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Sources of fiber for tree-free paper include:
- agricultural residues (e.g. sugarcane bagasse, husks and straw)
- fiber crops and wild plants, such as bamboo, kenaf, hemp, jute, and flax
- textiles and cordage wastes
Non-fibre sources include:
Paper manufacturing is highly competitive, with historically tight margins and small operating profits. As a result, the raw materials used to make paper have to be very cost effective, using cheap, scalable renewable resources, coupled with relatively inexpensive ways to deliver large quantities to market. Until recently,[when?] commercial tree farming, has been shaped to account for these tight operating margins and supply cost limitations. Virtually all paper, however, requires massive cutting, replanting and re-cutting of wide swaths of forest. These limitations have made wood pulped farm grown supply stock the paper industry's overwhelming scalable raw material of choice.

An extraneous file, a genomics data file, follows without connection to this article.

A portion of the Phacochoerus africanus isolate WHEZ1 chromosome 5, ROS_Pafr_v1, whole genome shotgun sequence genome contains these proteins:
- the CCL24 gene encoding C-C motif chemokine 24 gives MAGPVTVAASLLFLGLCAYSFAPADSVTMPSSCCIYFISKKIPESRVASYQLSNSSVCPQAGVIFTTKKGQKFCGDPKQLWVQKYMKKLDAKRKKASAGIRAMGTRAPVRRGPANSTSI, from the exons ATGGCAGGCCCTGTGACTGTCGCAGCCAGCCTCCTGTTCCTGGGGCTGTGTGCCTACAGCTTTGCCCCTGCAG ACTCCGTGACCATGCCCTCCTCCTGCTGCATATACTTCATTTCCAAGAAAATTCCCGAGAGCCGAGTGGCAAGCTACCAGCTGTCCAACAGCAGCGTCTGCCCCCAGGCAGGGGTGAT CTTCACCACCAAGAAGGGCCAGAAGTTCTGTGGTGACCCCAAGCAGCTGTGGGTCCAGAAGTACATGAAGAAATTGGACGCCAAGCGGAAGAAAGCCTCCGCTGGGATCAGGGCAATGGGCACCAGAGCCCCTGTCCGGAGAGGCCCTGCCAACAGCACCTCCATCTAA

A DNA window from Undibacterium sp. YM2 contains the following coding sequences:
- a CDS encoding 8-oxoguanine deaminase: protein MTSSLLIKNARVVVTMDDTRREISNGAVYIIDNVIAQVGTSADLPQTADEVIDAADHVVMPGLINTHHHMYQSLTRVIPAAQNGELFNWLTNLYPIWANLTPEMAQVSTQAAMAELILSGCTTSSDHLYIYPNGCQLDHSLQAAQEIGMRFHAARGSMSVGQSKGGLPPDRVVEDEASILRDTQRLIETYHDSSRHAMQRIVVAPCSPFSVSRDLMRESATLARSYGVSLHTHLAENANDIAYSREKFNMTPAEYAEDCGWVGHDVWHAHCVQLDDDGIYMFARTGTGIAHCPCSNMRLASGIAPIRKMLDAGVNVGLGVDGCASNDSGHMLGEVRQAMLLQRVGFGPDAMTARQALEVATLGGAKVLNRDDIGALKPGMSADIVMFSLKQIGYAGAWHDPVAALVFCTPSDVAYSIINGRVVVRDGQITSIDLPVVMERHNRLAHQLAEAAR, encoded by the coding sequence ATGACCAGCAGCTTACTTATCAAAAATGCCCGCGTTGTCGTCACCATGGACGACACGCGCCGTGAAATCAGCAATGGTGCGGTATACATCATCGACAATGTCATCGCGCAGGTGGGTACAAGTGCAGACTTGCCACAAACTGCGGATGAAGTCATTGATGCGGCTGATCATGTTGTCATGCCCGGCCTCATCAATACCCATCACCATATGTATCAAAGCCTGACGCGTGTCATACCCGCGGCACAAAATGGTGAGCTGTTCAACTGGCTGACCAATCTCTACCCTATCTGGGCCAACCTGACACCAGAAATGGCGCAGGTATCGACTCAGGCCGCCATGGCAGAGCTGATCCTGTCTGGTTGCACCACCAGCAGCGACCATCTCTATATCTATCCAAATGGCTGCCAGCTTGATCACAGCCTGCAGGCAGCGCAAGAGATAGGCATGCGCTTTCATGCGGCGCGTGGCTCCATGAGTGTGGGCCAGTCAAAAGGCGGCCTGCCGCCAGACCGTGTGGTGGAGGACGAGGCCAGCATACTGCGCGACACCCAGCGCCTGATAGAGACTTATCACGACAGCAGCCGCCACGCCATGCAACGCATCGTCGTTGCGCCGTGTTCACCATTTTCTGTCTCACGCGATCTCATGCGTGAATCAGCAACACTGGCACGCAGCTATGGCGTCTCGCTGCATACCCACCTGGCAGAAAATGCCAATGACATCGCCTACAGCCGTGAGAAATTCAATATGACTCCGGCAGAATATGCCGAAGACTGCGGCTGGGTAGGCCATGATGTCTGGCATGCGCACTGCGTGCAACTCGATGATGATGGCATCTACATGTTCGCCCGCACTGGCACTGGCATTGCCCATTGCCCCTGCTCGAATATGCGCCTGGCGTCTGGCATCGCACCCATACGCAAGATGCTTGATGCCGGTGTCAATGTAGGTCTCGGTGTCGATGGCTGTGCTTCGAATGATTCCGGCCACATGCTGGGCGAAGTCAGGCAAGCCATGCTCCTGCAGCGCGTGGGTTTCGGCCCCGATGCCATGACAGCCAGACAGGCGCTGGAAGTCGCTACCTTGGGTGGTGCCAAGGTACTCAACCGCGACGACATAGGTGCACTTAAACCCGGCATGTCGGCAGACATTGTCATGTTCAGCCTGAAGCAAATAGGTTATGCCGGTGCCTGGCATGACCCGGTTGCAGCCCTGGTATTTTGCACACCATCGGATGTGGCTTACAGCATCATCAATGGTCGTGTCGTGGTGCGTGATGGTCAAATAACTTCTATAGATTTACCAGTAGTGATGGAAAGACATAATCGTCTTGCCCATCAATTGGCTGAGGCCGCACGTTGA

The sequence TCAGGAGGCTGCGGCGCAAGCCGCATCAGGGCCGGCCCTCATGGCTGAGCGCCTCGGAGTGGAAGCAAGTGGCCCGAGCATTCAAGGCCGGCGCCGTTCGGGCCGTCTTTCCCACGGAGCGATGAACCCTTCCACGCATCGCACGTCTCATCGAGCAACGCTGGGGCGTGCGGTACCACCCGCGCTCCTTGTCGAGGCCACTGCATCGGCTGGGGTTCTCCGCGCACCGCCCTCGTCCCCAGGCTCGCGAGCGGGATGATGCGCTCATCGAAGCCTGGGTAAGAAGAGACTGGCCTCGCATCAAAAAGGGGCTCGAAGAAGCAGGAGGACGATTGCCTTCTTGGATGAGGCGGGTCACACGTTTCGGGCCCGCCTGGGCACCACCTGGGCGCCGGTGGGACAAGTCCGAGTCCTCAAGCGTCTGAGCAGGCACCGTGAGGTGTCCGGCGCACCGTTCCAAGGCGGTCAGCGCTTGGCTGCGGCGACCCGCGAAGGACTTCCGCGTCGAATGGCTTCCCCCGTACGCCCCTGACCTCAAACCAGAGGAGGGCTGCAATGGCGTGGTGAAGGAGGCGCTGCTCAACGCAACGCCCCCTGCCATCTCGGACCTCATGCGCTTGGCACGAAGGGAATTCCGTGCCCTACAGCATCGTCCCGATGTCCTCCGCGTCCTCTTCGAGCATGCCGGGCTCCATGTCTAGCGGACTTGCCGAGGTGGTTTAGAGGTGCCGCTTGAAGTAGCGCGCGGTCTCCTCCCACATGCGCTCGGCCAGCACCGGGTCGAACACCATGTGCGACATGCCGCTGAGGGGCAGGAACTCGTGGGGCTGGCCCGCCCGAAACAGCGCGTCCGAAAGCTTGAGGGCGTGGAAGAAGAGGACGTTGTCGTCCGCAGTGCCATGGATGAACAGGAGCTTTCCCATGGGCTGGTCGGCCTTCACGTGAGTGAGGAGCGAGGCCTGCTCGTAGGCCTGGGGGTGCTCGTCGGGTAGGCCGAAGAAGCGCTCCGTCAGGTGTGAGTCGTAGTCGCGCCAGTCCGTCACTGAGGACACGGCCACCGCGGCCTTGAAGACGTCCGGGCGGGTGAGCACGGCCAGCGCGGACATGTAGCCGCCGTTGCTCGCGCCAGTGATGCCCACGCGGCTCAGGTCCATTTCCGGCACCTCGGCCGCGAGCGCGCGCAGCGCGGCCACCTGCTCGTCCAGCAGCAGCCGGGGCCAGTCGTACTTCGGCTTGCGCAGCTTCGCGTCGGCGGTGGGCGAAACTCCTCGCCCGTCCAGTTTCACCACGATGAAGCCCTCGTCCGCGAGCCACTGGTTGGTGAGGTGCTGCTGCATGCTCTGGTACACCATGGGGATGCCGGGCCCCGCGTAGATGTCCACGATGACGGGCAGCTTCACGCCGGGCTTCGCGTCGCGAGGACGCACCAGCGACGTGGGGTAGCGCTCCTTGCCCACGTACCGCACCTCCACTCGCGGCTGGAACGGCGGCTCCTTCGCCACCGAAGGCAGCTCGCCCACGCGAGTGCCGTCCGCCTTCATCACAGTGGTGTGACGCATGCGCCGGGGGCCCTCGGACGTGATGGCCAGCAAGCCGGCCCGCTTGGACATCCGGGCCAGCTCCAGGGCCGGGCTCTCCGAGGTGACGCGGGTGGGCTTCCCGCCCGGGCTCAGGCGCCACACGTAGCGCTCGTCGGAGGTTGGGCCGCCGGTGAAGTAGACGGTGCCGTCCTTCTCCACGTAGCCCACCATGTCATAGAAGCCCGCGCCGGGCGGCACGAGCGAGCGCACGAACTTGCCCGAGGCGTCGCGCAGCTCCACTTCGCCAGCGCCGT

The paper industry's answer to "tree free" paper has been focused on "recycled waste paper" as a tree free alternative even though the vast majority of "recycled waste paper" originally started its life cycle from tree grown pulp.
Fiber dense agricultural residues, have been known as a pulp substitute for years. Commercial low cost production technology coupled with limited resource abundancy plus low cost transportation to commercial business markets had created a barrier, virtually relegating true "tree free" paper from developing into anything more than small niche markets with even smaller niche market players. Furthermore, grasses and annual plants often have high silica contents. Silica is problematic as it consumes pulping chemicals and produces fly ash when burned.
This article includes a list of references, but its sources remain unclear because it has insufficient inline citations. (May 2014) (Learn how and when to remove this template message)
- "Treefree 101". Retrieved 2008-10-15.